14 April 2003
Will GM cotton go north? India’s dilemma
BT COTTON: FUTURE IMPERFECT
Ashok B Sharma
Financial Express, India
New Delhi, April 13: The Indian government's genetic engineering approval committee (GEAC) is likely to meet soon to take a decision on whether to approve the cultivation of Bt cotton seeds for the coming kharif (summer) season in the northern regions of the country namely Haryana, Punjab and western Uttar Pradesh. The Indian Council of Agricultural Research (ICAR) which conducted field trials through its Central Institute for Cotton Research (CICR) has already submitted its report.
Several experts feel that the GEAC may face hurdles in giving green signal for the cultivation of Bt cotton in the northern region, given the conflicting reports about the performance of Bt cotton crop in the southern states in the last season. Previously, GEAC was unable to approve the genetically modified (GM) mustard seeds, developed by ProAgro in collaboration with Aventis & PGS, due to stiff opposition from within its members. GEAC, therefore, has asked for opinions from different Central government ministries on the issue of GM mustard seeds. Some experts feel that the GEAC may approve Bt cotton cultivation in the northern region as it has allowed the conditional cultivation of this crop in the southern part of the country. This may thus be just a political issue - not to deny any region of the country in cultivation of Bt cotton.
Though Mahyco Monsanto Biotech (MMB) India Ltd, the sole proprietor of Bt cotton seeds in the country, has claimed that the yields have increased by an average of 30 per cent in the last season in the southern states, pesticide use has declined by 65 to 70 per cent and the farmers have earned an extra income of Rs 7,000 per acre, several farmers’ organisations, NGOs and scientists have refuted this claim. Recently, Dr Suman Sahai, convenor of Gene Campaign has written to Union agriculture minister Ajit Singh stating that the Bt cotton crop has failed in Andhra Pradesh and Maharashtra in the last season and the MMB India Ltd should be made to pay adequate compensation under Indian law to those farmers who have recorded crop losses. She said that under section 39 (2) of the Protection of Plant Varieties and Farmers' Rights Act, 2001, compensation to farmers can be paid by the seed company if the seeds sold failed to realise the expected potential as claimed.
Though Union environment minister TR Baalu told the Upper House of Parliament on December 13, 2002 that the performance of Bt cotton has been satisfactory, the Andhra Pradesh agriculture minister said on the floor of the state assembly that if it is proved that farmers have suffered losses due to Bt cotton, then they should be adequately compensated.
Dr Aseesh Tayal, a scientist with the Greenpeace India said that his organisation had conducted a survey in Raichur, Haveri and Dharwad districts of Karnataka and has found that the average yield of Bt cotton was in no way better than the non-Bt hybrid cotton. The average yield per acre in quintals for Bt cotton was 5.55 in Raichur, 3.76 in Haveri and 5.3 in Dharwad as against 6.94 for non-Bt hybrid in Raichur, 2.37 for non-Bt hybrid in Haveri and 5.0 for non-Bt hybrid in Dharwad.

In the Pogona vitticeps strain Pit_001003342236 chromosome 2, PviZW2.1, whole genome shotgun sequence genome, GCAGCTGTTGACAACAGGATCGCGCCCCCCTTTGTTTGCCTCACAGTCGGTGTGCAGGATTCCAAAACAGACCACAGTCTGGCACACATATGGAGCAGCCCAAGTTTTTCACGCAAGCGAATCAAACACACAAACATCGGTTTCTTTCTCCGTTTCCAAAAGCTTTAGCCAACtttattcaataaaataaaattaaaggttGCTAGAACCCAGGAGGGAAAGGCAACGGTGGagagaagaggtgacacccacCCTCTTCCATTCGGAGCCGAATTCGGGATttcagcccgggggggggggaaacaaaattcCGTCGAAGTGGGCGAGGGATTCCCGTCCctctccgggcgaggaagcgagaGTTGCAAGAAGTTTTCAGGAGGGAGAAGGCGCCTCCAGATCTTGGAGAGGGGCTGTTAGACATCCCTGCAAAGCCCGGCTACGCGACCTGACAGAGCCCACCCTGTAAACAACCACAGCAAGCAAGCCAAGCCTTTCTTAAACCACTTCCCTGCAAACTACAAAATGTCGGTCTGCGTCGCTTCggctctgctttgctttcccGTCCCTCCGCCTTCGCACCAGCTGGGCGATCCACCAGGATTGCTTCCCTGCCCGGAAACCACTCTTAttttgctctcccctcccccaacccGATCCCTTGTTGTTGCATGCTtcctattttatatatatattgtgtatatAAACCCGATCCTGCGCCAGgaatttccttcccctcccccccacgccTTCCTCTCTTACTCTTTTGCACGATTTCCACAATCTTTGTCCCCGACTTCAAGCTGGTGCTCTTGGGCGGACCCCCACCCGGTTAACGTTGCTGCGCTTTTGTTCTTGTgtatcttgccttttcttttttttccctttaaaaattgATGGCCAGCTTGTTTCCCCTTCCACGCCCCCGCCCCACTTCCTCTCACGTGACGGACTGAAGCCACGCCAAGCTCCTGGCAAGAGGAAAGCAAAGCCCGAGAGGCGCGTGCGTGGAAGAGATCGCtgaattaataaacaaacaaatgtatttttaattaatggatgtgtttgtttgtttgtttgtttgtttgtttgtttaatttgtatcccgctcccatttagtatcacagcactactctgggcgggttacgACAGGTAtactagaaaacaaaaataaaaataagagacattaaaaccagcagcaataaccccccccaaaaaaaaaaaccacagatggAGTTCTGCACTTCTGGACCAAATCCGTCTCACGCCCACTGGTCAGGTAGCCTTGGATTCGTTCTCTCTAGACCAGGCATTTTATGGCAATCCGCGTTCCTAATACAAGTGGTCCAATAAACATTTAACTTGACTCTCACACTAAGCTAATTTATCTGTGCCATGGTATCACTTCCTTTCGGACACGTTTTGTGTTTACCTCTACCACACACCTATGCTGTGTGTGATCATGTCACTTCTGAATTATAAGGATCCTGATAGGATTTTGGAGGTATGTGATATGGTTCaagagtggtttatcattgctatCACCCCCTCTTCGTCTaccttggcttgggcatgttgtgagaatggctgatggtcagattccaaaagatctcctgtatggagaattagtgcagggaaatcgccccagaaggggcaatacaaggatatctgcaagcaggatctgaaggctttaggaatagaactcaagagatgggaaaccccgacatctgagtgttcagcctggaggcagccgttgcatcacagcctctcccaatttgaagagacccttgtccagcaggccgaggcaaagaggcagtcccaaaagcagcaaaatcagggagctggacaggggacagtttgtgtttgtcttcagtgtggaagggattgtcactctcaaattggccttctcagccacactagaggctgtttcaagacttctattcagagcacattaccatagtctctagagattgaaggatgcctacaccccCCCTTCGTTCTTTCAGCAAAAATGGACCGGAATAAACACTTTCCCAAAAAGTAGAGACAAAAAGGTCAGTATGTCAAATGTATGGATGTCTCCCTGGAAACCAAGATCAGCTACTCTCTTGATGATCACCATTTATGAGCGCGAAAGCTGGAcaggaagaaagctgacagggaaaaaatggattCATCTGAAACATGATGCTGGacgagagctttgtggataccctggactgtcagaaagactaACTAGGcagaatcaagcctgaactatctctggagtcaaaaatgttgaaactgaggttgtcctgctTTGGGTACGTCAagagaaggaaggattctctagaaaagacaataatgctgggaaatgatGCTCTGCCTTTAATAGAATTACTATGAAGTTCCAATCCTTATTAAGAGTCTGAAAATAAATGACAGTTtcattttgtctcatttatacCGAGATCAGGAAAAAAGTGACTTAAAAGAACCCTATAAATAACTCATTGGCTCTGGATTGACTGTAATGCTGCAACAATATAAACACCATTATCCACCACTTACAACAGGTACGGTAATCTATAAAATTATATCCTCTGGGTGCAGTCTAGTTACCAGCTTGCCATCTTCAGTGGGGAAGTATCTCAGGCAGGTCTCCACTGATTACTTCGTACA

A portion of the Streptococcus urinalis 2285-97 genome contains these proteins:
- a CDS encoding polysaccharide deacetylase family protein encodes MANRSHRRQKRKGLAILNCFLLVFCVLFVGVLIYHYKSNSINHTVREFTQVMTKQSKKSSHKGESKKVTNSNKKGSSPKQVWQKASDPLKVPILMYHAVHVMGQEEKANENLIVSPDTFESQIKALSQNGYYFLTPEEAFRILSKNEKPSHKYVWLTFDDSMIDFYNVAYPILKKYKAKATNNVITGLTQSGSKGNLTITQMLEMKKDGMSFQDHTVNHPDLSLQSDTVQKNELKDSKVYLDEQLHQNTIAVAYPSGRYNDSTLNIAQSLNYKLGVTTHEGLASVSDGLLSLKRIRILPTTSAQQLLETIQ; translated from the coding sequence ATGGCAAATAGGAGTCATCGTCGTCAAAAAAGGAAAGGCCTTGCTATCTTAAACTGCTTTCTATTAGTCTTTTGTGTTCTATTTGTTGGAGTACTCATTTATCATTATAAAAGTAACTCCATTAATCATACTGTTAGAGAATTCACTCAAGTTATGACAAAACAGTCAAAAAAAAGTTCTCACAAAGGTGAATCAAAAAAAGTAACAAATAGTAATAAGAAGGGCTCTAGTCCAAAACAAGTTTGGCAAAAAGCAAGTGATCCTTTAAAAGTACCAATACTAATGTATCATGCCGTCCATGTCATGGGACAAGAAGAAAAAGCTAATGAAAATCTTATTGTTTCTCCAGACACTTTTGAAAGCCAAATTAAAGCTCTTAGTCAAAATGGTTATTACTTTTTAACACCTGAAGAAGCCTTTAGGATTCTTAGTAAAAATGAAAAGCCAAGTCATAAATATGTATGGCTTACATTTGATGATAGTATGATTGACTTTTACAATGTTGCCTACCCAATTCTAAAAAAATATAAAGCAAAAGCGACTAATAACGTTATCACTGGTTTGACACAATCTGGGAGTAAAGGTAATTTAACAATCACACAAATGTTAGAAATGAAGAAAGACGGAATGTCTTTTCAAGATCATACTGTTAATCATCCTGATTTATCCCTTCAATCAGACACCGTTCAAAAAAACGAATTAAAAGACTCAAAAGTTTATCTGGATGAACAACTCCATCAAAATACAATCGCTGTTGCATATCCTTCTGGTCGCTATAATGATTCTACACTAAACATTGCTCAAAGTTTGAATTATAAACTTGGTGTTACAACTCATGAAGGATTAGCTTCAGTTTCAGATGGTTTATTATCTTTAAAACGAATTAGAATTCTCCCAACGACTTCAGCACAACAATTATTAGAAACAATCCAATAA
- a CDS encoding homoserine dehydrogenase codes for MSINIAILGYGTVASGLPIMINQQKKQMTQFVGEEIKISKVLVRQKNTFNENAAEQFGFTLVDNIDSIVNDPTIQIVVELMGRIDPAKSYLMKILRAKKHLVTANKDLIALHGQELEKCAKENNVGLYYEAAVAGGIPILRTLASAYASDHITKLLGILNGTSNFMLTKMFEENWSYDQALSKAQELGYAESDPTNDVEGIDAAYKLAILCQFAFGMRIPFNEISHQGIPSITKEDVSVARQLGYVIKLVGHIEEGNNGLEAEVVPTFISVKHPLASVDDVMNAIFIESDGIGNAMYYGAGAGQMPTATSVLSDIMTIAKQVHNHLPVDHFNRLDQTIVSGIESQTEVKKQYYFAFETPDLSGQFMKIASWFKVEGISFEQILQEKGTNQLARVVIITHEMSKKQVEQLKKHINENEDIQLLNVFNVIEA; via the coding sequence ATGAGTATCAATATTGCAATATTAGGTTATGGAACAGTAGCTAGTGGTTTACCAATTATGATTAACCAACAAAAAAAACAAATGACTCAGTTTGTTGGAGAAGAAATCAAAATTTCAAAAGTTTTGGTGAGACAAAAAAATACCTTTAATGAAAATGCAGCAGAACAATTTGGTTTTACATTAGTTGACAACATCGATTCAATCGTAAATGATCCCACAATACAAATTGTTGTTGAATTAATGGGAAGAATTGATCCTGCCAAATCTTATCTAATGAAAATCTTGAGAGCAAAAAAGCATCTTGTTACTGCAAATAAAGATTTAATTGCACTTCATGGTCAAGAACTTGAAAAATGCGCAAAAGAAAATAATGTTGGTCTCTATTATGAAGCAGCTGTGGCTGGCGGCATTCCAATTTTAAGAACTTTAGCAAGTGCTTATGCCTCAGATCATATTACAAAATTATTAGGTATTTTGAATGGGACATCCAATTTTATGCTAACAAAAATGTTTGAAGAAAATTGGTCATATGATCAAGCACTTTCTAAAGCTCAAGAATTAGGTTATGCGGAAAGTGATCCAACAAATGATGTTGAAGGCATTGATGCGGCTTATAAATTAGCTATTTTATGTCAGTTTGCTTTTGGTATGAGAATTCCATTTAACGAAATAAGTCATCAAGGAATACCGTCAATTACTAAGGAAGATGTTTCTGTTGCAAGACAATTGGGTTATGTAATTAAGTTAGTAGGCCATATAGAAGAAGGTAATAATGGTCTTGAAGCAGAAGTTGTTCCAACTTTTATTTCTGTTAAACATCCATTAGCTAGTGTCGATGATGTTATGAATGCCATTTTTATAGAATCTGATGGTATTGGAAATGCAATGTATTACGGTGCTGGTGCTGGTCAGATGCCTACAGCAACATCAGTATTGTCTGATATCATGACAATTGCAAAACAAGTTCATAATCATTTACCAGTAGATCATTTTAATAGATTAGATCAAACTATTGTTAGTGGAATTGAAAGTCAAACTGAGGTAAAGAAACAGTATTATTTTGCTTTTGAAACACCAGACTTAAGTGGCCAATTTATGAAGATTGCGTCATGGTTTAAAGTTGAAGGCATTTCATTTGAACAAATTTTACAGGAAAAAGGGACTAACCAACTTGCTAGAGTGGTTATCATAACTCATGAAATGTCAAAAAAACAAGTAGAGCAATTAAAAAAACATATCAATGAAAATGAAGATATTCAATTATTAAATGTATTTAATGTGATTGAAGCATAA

The labour and input costs for farmers who have sown Bt cotton was much higher which ate into the net income. An average of nine sprays of pesticides were used in case of Bt cotton as against 15 sprays over non-Bt hybrids. Similar was the case in certain districts of Andhra Pradesh where Greenpeace India conducted their study, he said.
A study conducted by agriculture scientists, Dr Abdul Qayoom, former joint director of agriculture in Andhra Pradesh and Mr Sakkari Kiran of Permaculture Institute of India in 11 villages of Warangal district in Andhra Pradesh proved that Bt cotton has totally failed, said Mr PV Satheesh, convenor of Andhra Pradesh Coalition in Defence of Diversity. Mr Satheesh said that the yields of Bt cotton and non-Bt hybrids were almost the same at four to five quintals per acre. But non-Bt plants had a life of two to three months more and are expected to yield another 3 to 4 quintals. Therefore, non-Bt cotton produces at least 30 per cent more cotton. The pesticide use has shown a marginal difference.
"The point that genetic engineering merely extends conventional breeding is often mooted but it will not do. GM and other biotechnologies, notably cloning, take us into the age of the "designer" organism. Both were solemnly declared to be "biologically impossible" until about 10 years before they became reality. Nowadays, nothing that does not break the laws of physics can be considered biologically impossible. Only the laws we make ourselves, and our own morality, can hold us back. If people in high places cannot see that this is a qualitative shift, requiring a new mandate, then they should not be in charge of political strategy."
"The consequences of dropping exotic genes into genomes, and exotic transformed plants into ecosystems, can hardly begin to be anticipated.
"...GM is not about feeding people. It is about commerce. Its advocates do not occupy the moral high ground. They believe they do, but only because they have not looked carefully at the evidence.
Colin Tudge, visiting research fellow at the Centre for Philosophy of Natural and Social Science at the London School of Economics